First, let’s arm you with some knowledge.
5G (fifth generation) cellphone networks are coming to South Africa in 2020. This means that we can expect speeds between 5Gbps to 8Gbps, and up to 20Gbps in theory – compared to 4G LTE which has a maximum throughput of 1Gbps.
If none of that made sense to you, then all you need to know is that 5G is way faster than the current cellphone networks, and according to BusinessInsider, the introduction of 5G will “dramatically change what is possible to do over a cellular connection”.
Think super fast internet and connectivity.
Cool. Sounds good.
On to the story at hand – CNN reports that America is trying to persuade other countries (and that includes SA) not to allow Huawei equipment into new superfast 5G networks, because it claims the gear could be used by the Chinese government for spying.
Huawei strongly denies the accusations. And it has already built up such a strong lead in 5G technology that it’s practically irreplaceable for many wireless carriers that want to be among the first to offer the new services.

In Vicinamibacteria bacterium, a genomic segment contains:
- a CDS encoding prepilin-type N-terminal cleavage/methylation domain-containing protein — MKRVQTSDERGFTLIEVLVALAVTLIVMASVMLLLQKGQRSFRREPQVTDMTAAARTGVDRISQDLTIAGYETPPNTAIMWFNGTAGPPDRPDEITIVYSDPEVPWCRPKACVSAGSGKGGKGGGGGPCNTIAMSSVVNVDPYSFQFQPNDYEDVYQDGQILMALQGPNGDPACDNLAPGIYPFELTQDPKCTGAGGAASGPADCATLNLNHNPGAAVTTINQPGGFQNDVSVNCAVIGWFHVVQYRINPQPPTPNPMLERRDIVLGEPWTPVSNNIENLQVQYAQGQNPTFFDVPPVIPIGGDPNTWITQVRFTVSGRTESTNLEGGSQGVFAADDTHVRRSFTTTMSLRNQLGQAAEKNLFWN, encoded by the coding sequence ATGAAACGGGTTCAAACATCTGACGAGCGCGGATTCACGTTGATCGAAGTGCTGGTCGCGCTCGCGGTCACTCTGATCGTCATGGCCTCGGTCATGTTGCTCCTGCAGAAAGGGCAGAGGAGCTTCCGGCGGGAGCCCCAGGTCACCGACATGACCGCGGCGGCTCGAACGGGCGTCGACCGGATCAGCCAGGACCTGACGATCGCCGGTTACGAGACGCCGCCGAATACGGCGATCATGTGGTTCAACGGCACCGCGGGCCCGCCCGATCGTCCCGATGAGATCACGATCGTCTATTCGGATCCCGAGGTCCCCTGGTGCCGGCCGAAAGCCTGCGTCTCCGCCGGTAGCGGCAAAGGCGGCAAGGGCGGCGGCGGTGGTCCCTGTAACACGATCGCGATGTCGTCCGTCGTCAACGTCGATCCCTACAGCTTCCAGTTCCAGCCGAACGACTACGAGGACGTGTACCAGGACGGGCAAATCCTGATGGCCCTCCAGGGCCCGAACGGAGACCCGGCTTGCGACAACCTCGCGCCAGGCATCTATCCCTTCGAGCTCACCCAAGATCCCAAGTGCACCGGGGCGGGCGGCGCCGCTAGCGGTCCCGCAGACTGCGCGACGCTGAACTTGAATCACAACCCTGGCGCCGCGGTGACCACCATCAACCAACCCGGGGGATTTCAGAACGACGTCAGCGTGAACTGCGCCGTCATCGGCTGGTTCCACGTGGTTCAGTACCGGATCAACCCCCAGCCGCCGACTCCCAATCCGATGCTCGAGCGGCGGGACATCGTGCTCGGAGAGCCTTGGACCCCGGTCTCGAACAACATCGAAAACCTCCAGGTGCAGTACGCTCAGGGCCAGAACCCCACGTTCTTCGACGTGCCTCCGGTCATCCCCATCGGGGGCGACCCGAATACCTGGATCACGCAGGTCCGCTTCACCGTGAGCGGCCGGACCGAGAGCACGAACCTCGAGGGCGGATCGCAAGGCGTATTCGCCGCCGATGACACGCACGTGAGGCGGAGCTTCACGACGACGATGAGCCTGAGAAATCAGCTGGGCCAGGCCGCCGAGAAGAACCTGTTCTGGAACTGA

“Banning Huawei will create a vacuum that no one can fill in a timely fashion and may seriously impair 5G deployments worldwide,” said Stéphane Téral, a mobile telecom infrastructure expert at research firm IHS Markit.
This is particularly bad for Europe, where Huawei is key to building 5G networks that the region’s leaders say are vital for its economic future.
The international rollout of 5G has taken front and centre stage in the ongoing conflict between China and the States.
The United States doesn’t have a heavyweight global competitor to Huawei in telecommunications equipment. The Chinese firm’s biggest rivals are Ericsson(ERIC) of Sweden and Nokia (NOK) of Finland. But they have struggled for years with losses and job cuts while Huawei has powered ahead, generating annual revenue of more than $100 billion, building a strong base in China and amassing intellectual property that will help determine the future of 5G.
Shutting Huawei out could have devastating consequences on the advancement of a number of countries’ tech capabilities going forward.
You can read more about that here.
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